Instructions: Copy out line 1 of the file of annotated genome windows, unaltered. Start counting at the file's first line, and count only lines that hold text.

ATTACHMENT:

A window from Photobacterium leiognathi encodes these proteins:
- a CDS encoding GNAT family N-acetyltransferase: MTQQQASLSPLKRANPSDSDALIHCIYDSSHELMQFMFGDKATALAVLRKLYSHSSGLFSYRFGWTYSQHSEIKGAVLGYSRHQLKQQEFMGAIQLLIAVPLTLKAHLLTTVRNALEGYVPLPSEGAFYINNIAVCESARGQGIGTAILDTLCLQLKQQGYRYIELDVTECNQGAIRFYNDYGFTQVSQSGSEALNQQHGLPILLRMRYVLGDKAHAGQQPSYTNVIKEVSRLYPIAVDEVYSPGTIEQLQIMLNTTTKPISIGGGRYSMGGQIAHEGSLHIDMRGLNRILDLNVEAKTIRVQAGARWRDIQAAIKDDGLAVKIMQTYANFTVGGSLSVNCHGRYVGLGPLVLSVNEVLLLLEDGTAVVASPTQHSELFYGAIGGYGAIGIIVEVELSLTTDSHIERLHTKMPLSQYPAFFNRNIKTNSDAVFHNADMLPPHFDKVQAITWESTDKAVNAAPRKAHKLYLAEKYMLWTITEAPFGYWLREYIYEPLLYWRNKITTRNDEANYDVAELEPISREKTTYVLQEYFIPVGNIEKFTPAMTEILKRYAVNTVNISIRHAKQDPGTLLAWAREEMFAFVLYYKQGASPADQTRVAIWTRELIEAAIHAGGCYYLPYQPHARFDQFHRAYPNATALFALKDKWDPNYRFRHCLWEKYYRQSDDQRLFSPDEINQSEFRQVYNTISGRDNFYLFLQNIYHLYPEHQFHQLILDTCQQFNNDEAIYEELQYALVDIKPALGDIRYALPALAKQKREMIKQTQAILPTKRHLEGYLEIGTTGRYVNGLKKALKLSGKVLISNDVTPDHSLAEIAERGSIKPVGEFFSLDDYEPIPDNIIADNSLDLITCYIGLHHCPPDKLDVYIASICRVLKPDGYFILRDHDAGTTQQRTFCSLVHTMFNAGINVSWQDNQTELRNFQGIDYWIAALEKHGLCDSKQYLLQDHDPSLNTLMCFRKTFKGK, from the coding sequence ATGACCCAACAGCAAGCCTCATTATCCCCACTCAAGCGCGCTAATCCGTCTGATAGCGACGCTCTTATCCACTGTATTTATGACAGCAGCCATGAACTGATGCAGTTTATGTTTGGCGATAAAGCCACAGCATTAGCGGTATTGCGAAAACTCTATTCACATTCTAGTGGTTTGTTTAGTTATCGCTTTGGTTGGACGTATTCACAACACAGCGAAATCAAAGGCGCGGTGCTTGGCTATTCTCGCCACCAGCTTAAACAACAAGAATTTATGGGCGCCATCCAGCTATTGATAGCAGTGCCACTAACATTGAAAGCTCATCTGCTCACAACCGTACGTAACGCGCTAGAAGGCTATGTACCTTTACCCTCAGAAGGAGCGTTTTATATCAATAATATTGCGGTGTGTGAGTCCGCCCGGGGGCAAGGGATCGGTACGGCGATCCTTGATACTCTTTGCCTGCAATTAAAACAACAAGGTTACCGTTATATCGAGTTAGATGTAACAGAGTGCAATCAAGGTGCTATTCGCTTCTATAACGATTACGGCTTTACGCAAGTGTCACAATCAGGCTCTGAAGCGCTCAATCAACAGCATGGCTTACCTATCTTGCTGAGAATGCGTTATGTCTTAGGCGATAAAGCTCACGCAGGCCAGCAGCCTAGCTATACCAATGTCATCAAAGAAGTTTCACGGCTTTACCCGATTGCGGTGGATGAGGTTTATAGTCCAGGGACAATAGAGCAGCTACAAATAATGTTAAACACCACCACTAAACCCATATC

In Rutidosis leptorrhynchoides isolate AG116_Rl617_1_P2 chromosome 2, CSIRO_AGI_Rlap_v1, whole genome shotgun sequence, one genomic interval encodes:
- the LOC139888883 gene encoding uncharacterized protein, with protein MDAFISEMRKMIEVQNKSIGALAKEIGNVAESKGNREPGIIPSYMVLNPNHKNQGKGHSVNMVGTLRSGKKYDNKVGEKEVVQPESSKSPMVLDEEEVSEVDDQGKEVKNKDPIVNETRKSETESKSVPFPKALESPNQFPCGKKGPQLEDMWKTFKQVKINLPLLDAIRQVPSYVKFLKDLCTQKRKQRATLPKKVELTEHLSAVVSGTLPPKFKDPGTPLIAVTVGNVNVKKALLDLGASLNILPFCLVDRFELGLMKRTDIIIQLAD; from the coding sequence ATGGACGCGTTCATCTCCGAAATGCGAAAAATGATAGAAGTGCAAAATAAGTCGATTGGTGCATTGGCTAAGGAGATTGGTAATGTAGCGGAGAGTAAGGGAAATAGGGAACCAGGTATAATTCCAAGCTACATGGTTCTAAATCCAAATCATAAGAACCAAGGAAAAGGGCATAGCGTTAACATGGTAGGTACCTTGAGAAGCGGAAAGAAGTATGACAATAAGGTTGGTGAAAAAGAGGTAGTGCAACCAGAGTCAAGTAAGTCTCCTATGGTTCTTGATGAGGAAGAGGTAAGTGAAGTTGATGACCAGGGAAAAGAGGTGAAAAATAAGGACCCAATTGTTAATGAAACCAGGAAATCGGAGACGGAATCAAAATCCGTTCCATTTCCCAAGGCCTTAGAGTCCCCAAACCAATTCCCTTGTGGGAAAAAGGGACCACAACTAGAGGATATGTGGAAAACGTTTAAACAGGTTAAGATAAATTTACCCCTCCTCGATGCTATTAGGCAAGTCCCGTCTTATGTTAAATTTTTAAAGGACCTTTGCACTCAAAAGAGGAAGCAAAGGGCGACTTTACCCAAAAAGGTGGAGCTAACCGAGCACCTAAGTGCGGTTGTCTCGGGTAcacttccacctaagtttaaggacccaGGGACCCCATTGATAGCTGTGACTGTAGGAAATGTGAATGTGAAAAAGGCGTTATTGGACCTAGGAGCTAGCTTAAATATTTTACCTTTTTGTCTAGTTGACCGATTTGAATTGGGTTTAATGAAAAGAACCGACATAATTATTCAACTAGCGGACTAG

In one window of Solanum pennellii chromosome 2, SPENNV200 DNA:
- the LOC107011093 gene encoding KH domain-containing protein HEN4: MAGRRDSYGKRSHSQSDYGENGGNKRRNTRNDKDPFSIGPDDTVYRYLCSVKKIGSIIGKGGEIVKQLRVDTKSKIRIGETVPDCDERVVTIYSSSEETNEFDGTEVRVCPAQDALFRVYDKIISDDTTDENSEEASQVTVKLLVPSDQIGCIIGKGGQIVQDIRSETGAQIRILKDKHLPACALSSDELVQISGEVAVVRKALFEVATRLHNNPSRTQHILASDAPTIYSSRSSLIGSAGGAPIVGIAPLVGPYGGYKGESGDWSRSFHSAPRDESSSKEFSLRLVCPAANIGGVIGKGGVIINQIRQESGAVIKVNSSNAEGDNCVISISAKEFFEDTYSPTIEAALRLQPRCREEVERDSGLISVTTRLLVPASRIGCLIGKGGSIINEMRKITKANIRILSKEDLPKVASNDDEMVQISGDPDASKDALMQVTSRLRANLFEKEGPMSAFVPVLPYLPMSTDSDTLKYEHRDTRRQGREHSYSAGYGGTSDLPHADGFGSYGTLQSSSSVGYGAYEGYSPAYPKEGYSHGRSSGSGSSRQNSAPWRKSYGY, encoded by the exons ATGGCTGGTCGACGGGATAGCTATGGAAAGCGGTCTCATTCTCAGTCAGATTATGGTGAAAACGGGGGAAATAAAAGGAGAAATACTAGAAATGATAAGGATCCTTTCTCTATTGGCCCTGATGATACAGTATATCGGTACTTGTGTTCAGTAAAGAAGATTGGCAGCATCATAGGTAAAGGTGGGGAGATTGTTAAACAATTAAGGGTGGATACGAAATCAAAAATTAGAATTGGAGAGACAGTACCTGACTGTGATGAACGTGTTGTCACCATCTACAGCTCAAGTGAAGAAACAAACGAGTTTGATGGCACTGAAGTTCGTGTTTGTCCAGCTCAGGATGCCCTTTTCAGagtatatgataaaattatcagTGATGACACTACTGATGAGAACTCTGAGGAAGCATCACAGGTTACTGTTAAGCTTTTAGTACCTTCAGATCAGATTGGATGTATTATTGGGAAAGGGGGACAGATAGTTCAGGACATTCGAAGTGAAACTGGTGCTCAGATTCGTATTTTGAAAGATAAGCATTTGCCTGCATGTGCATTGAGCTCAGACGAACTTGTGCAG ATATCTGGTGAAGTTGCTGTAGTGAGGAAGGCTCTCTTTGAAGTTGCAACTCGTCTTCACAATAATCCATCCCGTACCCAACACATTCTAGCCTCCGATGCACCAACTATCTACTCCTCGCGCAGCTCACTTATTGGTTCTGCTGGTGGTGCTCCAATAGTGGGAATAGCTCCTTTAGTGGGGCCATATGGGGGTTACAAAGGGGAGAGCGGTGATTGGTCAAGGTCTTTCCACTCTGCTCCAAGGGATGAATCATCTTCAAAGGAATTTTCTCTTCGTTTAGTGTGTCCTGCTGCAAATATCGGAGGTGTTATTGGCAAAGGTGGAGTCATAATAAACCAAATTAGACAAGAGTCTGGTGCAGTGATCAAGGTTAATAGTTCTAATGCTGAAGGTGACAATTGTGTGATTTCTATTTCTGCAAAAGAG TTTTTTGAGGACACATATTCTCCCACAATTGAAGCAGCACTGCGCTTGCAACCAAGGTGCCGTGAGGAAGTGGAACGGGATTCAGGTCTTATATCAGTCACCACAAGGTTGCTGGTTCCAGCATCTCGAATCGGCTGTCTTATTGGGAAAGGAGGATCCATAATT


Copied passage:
A window from Photobacterium leiognathi encodes these proteins: